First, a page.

As the Supreme Court pointed out in Clinton v. Jones, “Immunity serves the public interest in enabling such officials to perform their designated functions effectively without fear that a particular decision may give rise to personal liability.”

But presidents are not immune from liability for unofficial conduct. And since Zervos’ allegations plainly have nothing to do with Trump’s conduct as president—Trump’s initial response to her claims was back in October— Zervos will be able to proceed with her claims.

The key question is: When? Can Zervos proceed with her lawsuit while Trump is president, or does she have to wait until he’s out of office?

The answer to that question is, “Who knows?”

Trump’s lawyers have filed court documents asking the trial court in New York to decide whether it has the authority to hear a lawsuit filed against a sitting president.

You may be saying to yourself, “Duh. The answer is yes.” Because you’re a child of the ’90s, perhaps, and you remember Paula Jones’ lawsuit against Bill Clinton while he was in office. You may also recall that Bill Clinton tried to put off Paula Jones’ sexual harassment lawsuit against him, claiming that he was immune from all lawsuits while he was in office, whether or not the lawsuits were related to his duties as president.

The Supreme Court disagreed: In Jones, it wrote that President Clinton’s “effort to construct an immunity from suit for unofficial acts grounded purely in the identity of his office is unsupported by precedent.”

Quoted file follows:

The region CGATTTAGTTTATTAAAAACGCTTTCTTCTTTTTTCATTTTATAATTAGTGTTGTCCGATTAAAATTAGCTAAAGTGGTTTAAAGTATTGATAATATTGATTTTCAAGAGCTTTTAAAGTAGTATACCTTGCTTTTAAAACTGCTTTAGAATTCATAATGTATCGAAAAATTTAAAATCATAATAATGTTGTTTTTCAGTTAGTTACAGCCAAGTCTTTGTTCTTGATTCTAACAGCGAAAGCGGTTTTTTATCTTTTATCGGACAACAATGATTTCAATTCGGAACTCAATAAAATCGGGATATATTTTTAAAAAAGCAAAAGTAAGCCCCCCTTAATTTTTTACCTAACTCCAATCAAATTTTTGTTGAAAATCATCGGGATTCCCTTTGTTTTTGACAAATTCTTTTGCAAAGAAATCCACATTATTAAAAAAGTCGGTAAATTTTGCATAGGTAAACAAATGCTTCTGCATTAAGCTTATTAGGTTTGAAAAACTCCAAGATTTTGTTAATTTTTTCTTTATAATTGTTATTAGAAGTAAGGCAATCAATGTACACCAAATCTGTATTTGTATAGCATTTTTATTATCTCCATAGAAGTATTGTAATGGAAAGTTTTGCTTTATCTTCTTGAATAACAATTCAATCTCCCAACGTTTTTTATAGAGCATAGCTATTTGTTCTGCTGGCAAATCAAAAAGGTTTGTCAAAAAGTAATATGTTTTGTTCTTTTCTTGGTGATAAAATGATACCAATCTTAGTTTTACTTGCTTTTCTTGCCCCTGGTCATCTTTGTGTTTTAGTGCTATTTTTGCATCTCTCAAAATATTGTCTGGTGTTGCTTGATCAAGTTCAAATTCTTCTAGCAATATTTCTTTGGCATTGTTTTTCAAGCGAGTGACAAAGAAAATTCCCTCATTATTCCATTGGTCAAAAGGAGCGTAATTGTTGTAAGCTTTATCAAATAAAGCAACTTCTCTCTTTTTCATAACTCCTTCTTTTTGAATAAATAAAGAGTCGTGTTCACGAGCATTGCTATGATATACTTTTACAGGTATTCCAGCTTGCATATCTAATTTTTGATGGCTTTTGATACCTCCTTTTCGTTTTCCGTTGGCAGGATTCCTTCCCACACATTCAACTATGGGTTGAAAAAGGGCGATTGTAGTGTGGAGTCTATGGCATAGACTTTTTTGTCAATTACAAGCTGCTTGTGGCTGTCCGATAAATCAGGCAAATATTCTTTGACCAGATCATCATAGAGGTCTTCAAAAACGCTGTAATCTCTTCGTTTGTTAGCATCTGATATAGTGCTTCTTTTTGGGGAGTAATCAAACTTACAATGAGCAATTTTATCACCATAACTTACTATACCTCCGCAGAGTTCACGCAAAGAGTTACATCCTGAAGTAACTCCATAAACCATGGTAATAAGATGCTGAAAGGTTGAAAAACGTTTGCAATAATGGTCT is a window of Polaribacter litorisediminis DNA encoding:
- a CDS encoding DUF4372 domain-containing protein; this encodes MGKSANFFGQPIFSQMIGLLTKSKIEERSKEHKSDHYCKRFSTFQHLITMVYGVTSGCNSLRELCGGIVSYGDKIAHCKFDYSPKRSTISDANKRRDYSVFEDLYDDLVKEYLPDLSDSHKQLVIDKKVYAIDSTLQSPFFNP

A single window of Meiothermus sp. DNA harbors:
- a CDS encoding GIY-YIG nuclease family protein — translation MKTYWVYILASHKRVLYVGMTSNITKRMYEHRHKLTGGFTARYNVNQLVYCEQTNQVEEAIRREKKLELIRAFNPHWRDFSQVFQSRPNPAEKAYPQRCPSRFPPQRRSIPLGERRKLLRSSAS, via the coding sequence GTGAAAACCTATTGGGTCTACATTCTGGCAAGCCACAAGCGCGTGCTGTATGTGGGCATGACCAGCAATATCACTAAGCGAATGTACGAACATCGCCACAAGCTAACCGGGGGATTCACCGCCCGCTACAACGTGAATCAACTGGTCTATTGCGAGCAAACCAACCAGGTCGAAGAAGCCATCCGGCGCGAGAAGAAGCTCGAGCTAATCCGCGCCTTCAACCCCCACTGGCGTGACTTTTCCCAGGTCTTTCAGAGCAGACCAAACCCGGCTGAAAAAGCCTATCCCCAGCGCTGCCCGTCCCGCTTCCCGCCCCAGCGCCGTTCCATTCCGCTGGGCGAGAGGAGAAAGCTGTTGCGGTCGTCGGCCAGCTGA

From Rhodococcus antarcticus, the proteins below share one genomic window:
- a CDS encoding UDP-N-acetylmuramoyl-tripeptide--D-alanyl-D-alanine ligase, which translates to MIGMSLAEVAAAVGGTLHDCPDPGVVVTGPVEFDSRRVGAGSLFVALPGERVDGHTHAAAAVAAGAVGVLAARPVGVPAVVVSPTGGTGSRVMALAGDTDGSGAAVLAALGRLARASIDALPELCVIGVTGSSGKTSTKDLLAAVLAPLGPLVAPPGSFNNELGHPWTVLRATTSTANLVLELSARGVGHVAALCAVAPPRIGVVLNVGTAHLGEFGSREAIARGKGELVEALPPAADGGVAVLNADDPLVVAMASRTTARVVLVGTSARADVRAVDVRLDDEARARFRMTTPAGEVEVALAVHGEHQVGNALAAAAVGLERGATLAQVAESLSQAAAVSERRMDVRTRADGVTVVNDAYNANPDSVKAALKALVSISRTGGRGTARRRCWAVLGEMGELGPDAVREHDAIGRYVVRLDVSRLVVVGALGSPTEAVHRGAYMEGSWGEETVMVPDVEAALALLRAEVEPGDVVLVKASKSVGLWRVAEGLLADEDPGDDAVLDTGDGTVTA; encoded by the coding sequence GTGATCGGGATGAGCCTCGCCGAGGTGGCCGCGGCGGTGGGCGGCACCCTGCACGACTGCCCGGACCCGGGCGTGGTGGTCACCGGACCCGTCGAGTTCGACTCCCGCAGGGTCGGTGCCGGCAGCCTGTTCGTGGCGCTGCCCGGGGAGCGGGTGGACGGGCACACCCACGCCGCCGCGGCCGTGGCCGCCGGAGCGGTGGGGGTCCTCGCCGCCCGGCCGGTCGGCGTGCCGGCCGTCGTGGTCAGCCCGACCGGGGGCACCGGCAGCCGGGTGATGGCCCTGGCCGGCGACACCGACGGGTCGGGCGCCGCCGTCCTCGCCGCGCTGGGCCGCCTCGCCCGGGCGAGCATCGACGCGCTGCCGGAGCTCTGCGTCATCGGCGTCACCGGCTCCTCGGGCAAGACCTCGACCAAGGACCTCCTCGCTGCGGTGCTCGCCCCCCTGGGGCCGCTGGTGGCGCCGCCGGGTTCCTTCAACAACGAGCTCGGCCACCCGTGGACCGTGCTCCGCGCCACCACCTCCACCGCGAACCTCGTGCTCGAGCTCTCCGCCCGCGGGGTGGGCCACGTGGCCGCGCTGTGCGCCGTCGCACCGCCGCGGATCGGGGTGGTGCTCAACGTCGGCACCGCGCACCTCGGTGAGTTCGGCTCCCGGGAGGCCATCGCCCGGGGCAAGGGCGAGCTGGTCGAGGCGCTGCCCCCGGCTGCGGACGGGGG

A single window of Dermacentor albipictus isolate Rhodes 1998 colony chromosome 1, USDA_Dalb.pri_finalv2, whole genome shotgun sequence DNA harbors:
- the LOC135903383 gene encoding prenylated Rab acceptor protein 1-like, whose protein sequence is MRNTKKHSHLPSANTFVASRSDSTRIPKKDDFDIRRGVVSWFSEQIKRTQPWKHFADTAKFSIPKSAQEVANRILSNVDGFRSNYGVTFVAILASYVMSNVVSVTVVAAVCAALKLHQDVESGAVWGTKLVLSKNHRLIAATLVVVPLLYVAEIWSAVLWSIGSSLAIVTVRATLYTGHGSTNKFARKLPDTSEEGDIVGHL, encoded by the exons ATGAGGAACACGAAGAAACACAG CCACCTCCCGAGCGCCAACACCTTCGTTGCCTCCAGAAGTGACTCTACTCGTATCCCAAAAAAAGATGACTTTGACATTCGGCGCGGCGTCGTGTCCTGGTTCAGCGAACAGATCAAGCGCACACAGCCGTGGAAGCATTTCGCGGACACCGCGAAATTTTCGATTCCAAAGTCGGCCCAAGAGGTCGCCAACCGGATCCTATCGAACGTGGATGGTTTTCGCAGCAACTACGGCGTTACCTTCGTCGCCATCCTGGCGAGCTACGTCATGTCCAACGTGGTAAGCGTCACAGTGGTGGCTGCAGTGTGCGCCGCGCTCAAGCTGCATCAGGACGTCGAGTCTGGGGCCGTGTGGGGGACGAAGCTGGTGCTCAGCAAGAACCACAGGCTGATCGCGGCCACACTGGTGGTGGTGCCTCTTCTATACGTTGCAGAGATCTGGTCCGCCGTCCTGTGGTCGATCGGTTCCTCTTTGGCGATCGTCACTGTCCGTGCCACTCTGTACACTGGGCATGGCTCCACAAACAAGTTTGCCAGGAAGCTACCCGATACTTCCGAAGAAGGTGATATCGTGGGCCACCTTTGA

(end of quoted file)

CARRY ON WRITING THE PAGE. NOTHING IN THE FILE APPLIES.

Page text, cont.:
Ultimately, the Court permitted Jones to proceed with her lawsuit, noting that any court presiding over it would need to be sensitive to the president’s busy schedule.

But that was federal court. Again, Zervos sued in state court. At the time of its ruling in Jones, the Supreme Court explicitly said it was not deciding that matter: “It is not necessary to consider or decide whether a comparable claim might succeed in a state tribunal.”

You may be wondering, then, why Zervos didn’t file her lawsuit in federal court, so that Clinton v. Jones would be controlling law and binding precedent. In that case, she would have been able to proceed with the litigation right away.

Well, the short answer is because defamation is a state cause of action, and a federal court doesn’t have jurisdiction over it. The long answer would require delving with me into the morass that is civil procedure law, and trust me: You don’t want me to go on a diatribe about original jurisdiction, diversity jurisdiction, and removal to federal court.

You just don’t.

So there you have it: The New York court will hear both sides’ arguments about whether Trump has immunity and decide one way or the other. Whichever way it decides, the losing party will likely appeal the ruling to the Supreme Court. But no matter what happens, it will likely be a couple of years before we have a decision on whether Zervos can sue sitting President Trump in the first place, let alone whether he defamed her. By then, he might not even be a sitting president anymore.